The Purpose of Jewish Education
Many studies have been written trying to describe the impact of Jewish education on the adult lives of those who have received a Jewish education. This study comes to the conclusion, not surprisingly, that the more Jewish education a child has, the stronger their Jewish identity and commitment later in life. For me one of the most interesting questions is “Why does Jewish education seem to have such an effect?”. Is it that a child learns to identify with their religious and/or cultural heritage and concludes that their destiny is bound up with that heritage? Does learning the weekly Torah portion provides religious role models? Most of the time I leave these types of questions to my wife, who at the moment is here, but I did come across an interesting article on the influence of different types of religious education on Catholic school children.
We conclude that three or more years of Catholic high schooling decreases the likelihood that young people leave the church later in life. At least with regard to Mass attendance, it may have little additional impact on religious participation among those who do remain Catholic. In other words, Catholic high schooling affects religious identification more directly than it affects religious practice. Conversely, attending CCD (the equivalent of afternoon Hebrew school, MM) during the high school years produces no effect on Catholic identification but does increase the likelihood of weekly Mass attendance among those who remain Catholic. Our data cannot determine the mechanisms behind these effects, but the contrast between attending Catholic high school and CCD leads us, like other researchers, to speculate about social networks. Attending Catholic high school occupies a large portion of day-to-day life and seems likely to enmesh one in an array of close, dense, social ties-creating an experience of living in a Catholic community. Such an experience might make it important to young people to remain Catholic for the sake of maintaining the network of Catholic relationships in their daily lives-though not necessarily important to attend Mass since the parish is not the primary locus of such relationships. Furthermore, the experience might lead Catholics to continue seeking such relationships throughout their lives, a desire that would presumably manifest itself in their choice of spouses. Attending CCD, which typically involves no more than a few hours a week, might also establish important social ties but seems unlikely to create the same density of ties or sense of community. Moreover, because CCD takes place in a parish setting, attending Mass might be important for sustaining the types of social ties created there.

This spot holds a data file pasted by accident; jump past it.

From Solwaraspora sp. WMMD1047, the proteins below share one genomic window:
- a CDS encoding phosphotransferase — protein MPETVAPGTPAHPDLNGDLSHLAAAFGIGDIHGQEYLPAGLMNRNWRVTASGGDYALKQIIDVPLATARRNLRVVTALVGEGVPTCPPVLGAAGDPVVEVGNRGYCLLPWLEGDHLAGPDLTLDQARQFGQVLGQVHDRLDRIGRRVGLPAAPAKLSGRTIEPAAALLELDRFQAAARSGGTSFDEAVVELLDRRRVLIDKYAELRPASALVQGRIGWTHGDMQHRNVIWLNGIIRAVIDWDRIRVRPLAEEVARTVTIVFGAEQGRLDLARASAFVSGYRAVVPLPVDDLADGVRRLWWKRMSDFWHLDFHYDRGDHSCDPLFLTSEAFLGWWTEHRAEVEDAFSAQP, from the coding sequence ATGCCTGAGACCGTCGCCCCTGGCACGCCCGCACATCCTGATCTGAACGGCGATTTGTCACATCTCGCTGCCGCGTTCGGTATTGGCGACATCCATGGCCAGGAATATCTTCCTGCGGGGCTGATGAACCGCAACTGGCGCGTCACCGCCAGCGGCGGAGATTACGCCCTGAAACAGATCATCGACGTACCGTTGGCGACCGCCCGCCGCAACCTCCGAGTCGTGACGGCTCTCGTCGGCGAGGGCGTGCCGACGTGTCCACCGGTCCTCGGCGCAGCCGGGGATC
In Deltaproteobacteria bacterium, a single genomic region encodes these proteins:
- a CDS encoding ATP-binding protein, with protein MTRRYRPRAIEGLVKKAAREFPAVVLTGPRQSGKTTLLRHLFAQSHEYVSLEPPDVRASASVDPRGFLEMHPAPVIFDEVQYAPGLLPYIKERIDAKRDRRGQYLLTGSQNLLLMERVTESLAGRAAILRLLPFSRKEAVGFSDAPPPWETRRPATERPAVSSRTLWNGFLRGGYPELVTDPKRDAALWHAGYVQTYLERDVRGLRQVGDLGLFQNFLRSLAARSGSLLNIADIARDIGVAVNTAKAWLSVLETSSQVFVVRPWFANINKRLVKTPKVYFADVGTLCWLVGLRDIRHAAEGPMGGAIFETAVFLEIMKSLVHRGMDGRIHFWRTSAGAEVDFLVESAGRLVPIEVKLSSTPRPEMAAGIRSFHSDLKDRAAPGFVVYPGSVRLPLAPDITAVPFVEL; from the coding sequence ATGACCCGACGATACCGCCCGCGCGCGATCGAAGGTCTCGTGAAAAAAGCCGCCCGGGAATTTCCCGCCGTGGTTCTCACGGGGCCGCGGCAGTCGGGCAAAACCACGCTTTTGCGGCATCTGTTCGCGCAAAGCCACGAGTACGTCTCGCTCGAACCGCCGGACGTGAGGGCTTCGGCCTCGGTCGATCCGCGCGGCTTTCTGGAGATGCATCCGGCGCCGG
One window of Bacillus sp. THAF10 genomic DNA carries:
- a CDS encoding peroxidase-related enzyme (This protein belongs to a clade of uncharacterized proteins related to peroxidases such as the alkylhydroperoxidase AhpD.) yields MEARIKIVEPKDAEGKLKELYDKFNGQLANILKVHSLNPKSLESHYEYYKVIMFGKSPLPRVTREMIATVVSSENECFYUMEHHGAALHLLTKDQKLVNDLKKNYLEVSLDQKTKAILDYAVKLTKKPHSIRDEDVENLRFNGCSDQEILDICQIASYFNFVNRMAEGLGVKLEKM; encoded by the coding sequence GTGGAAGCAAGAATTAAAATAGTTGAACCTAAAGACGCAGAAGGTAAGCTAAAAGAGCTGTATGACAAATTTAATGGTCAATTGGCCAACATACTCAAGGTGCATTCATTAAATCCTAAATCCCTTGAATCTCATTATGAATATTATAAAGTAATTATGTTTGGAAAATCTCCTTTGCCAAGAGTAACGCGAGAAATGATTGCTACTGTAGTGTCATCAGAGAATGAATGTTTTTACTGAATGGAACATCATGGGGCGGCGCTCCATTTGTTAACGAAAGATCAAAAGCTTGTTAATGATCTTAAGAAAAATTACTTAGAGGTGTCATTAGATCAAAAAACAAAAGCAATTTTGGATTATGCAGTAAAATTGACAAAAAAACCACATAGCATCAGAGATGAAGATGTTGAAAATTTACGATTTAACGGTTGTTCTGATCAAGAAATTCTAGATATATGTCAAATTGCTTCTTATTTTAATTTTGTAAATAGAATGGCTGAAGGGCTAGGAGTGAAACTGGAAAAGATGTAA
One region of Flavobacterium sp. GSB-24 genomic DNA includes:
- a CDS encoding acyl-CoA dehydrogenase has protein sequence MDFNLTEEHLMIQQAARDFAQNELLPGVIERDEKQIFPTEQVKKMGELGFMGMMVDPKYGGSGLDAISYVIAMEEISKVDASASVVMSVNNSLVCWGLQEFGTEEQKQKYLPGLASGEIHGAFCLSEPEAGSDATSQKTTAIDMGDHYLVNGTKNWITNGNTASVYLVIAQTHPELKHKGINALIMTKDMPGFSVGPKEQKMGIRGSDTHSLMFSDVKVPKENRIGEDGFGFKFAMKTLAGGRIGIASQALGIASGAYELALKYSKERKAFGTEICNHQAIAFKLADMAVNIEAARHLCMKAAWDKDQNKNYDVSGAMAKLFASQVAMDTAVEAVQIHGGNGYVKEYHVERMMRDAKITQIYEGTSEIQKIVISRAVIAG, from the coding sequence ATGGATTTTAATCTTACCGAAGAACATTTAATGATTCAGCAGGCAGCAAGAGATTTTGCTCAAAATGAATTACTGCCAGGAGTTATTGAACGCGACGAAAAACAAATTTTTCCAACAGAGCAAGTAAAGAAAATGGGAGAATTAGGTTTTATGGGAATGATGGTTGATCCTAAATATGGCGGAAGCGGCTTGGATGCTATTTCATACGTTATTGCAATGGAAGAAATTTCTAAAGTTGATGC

So maybe we shouldn’t be worry so much about the content of the curriculum, just that Jewish youth spend as much time together as possible, enjoying themselves, and studying a little Torah in the process.
Paul Perl and Mark M. Gray, “Catholic Schools and Disaffiliation from Catholicism”, Journal for the Scientific Study of Religion, vol. 46, no. 2, June 2007.